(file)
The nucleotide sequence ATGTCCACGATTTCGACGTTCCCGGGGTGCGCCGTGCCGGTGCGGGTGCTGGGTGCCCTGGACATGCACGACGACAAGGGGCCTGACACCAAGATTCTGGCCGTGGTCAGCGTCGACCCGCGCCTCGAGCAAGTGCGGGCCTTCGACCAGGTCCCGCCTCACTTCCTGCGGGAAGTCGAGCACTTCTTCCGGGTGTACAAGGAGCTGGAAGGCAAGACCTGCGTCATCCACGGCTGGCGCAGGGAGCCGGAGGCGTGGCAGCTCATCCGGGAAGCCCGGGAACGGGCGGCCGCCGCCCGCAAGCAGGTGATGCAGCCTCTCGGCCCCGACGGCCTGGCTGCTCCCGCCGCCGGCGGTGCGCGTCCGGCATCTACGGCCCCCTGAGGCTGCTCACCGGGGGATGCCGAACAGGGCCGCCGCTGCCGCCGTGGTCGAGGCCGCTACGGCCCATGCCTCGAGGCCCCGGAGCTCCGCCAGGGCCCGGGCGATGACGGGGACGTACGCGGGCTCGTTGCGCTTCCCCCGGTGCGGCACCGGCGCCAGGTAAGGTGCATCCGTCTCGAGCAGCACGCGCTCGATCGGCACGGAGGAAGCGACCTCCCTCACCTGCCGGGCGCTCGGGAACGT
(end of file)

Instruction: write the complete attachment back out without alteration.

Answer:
The nucleotide sequence ATGTCCACGATTTCGACGTTCCCGGGGTGCGCCGTGCCGGTGCGGGTGCTGGGTGCCCTGGACATGCACGACGACAAGGGGCCTGACACCAAGATTCTGGCCGTGGTCAGCGTCGACCCGCGCCTCGAGCAAGTGCGGGCCTTCGACCAGGTCCCGCCTCACTTCCTGCGGGAAGTCGAGCACTTCTTCCGGGTGTACAAGGAGCTGGAAGGCAAGACCTGCGTCATCCACGGCTGGCGCAGGGAGCCGGAGGCGTGGCAGCTCATCCGGGAAGCCCGGGAACGGGCGGCCGCCGCCCGCAAGCAGGTGATGCAGCCTCTCGGCCCCGACGGCCTGGCTGCTCCCGCCGCCGGCGGTGCGCGTCCGGCATCTACGGCCCCCTGAGGCTGCTCACCGGGGGATGCCGAACAGGGCCGCCGCTGCCGCCGTGGTCGAGGCCGCTACGGCCCATGCCTCGAGGCCCCGGAGCTCCGCCAGGGCCCGGGCGATGACGGGGACGTACGCGGGCTCGTTGCGCTTCCCCCGGTGCGGCACCGGCGCCAGGTAAGGTGCATCCGTCTCGAGCAGCACGCGCTCGATCGGCACGGAGGAAGCGACCTCCCTCACCTGCCGGGCGCTCGGGAACGT